In the August 15, 2014th edition of The Voice, The Study Dude’s article on mnemonics talked about the loci of houses or dwellings that could be used for creating memory palaces. In these memory palaces, objects to be remembered would be linked with different objects or fixtures in the various rooms or parts of the home.
The Study Dude wondered if there could be more than just houses to associate concepts with, and Khalid Khan (2008) shows that everything from a fun-sporting event to a favourite movie can be potential loci onto which you can attach your mnemonics. So, you’ll never again have to feel guilty for going to the show or that Lady Gaga concert on a Friday school night.
Here are some tips from Khalid Khan (2008) for using events and movies for memorizing your homework:
– Take the various pivotal scenes in your favourite movie and start creating wild and memorable mnemonics at those particular points in the film. For instance, in the film, “The Wizard of Oz,” Khalid Khan (2008) makes a table (and advises on making either a table of a mind map) of the major events. In one column he has a listing of a one to three word summary of the event in the movie; in the next column he has the fact you need to learn for your studies; and in the final column, he has the mnemonic that links the scene to what you need to remember. For example, when Dorothy and her dog crash land into Oz, Khan (2008) has “Crash Land” in the first column, the term he needs to remember “Dorsal root ganglion” in the next column, and in the final column, the mnemonic: “Crash on back of (dorsum) of a GANG [ganglion] of munchkins” (p. 167).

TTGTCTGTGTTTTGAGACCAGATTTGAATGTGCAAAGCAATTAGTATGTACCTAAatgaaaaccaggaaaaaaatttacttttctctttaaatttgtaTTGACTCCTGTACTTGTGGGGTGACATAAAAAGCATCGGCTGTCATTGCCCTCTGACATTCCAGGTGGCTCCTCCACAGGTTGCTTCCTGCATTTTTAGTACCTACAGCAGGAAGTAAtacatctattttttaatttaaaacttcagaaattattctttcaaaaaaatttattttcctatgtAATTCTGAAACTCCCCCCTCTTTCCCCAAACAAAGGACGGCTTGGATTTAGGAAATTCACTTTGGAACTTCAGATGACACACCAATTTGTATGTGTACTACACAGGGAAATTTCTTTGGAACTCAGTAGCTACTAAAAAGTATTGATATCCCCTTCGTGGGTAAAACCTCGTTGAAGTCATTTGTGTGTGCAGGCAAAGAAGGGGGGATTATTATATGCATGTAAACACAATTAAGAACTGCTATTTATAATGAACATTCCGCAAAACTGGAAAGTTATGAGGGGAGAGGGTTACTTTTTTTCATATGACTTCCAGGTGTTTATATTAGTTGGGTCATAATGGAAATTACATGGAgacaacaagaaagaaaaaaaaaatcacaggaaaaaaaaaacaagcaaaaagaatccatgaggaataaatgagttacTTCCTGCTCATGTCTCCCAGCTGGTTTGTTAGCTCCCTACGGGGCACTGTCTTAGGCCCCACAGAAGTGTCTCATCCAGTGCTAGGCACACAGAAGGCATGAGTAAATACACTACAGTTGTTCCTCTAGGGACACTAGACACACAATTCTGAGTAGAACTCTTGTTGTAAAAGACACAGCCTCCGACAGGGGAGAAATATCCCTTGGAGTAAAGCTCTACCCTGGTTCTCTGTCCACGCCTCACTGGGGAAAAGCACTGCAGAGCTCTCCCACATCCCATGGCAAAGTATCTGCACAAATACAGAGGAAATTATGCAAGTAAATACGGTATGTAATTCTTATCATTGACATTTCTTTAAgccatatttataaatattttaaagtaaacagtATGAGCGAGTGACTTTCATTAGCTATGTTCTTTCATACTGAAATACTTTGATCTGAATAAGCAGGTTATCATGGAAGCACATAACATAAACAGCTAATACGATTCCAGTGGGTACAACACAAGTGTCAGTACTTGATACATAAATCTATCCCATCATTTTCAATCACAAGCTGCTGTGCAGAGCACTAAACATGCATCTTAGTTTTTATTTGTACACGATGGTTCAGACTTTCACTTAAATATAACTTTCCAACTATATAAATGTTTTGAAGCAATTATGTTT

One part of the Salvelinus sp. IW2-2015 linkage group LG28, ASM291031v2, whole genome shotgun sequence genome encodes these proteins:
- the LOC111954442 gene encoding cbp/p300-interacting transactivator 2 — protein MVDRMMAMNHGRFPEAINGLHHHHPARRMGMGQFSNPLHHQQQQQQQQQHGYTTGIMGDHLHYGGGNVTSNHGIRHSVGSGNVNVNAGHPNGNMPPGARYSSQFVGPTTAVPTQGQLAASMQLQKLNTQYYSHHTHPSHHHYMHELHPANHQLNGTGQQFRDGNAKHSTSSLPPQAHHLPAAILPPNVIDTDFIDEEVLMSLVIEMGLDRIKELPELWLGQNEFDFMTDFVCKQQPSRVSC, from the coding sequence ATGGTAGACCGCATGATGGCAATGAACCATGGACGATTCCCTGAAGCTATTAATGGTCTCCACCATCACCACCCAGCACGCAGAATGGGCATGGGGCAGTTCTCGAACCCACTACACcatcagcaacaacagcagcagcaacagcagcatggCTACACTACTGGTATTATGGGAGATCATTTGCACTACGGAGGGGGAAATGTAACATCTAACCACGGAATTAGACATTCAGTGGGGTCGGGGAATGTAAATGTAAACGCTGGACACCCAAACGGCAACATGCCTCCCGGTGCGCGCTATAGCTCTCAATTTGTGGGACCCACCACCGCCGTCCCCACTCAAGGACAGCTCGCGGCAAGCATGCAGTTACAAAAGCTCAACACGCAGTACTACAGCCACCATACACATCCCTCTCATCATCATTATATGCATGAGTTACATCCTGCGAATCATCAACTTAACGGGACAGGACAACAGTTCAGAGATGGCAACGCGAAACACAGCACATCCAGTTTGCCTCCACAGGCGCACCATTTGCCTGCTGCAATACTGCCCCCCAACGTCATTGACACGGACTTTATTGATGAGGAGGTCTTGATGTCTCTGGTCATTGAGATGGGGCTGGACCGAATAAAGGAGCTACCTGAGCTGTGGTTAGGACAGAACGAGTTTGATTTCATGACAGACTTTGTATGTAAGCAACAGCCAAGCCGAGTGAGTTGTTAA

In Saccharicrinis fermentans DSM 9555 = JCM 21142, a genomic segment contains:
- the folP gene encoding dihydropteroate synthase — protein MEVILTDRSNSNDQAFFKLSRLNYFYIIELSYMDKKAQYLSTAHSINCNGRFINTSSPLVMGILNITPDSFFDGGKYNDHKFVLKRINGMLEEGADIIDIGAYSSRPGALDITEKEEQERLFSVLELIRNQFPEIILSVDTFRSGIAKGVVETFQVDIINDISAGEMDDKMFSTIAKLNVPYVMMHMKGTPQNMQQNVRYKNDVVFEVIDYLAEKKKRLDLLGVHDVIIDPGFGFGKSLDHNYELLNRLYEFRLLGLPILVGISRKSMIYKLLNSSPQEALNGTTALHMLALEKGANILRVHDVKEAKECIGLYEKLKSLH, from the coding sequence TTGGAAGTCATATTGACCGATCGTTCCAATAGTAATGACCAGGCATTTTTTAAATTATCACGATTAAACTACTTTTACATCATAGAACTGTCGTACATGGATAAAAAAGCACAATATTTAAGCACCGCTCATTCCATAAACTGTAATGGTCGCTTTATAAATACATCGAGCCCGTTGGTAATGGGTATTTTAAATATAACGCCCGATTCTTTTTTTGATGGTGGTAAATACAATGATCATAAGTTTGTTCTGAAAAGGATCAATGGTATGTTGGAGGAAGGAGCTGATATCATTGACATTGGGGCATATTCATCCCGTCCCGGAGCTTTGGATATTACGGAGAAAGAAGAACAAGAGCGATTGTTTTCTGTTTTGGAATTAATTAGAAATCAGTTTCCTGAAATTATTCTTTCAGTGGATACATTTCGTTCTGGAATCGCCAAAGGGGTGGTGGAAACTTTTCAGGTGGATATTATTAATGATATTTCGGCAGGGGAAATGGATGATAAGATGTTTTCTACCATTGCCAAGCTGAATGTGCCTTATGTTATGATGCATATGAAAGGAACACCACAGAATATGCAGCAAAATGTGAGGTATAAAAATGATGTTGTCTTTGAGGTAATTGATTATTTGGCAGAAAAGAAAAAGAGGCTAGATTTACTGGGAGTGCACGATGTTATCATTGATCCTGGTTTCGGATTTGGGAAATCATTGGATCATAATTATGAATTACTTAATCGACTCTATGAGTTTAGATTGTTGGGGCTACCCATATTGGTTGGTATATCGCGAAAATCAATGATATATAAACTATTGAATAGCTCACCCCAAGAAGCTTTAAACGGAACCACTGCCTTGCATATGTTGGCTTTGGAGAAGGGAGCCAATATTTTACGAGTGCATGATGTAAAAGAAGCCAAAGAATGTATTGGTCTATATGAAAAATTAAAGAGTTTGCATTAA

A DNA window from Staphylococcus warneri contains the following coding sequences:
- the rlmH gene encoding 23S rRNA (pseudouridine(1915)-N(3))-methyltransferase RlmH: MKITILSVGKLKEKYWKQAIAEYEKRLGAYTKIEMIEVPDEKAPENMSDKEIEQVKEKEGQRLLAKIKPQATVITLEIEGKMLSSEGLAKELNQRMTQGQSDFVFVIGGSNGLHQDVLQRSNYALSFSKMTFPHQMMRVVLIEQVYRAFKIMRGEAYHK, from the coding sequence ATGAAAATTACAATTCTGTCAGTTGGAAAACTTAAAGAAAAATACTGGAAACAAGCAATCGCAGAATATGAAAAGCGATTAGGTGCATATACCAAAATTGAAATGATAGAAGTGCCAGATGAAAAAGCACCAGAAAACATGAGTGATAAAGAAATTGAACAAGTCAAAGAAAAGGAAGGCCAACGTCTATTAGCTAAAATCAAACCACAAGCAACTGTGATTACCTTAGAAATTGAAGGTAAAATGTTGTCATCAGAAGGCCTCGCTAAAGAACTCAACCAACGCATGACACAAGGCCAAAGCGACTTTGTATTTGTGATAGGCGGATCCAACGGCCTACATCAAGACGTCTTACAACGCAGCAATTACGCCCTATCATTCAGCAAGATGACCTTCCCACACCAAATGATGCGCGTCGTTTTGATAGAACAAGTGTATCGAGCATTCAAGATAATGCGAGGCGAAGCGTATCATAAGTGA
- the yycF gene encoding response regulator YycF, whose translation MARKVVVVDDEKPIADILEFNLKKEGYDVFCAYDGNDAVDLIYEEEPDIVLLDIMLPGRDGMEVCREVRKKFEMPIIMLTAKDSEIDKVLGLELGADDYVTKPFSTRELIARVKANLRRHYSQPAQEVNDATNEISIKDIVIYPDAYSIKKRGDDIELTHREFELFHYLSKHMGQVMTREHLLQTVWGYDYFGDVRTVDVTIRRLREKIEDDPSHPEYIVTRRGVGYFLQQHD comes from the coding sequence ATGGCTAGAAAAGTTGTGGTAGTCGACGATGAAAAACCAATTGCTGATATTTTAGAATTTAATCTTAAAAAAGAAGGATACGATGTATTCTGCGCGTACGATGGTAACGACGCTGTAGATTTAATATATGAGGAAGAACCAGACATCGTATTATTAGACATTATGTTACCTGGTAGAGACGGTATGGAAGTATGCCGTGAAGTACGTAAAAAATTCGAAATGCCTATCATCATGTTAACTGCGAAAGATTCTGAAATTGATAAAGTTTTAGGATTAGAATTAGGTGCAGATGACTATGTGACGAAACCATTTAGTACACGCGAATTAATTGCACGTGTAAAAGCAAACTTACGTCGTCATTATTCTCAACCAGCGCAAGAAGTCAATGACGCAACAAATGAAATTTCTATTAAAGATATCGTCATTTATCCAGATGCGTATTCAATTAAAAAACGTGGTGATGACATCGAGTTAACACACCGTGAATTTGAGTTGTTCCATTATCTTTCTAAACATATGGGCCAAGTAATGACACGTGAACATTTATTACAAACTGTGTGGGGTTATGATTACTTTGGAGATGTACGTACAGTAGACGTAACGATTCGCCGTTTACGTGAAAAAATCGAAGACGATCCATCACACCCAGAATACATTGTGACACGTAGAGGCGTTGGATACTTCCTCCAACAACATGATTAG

– Choose a movie or event that you know really well (that you know almost as well as you know the interior of the house you grew up in, for instance, assuming you want to use the movie or event as an effective loci).
– List all of the most memorable events you know of and remember well, such as your wedding or Lady Gaga’s last performance at the awards (we are all closet Lady Gaga fans, aren’t we?) These, too, are potential loci.
– Make your chart in chronological or some other memorable order and, most importantly, have fun!
Another Mnemonic Number System: Numbers 1 to 12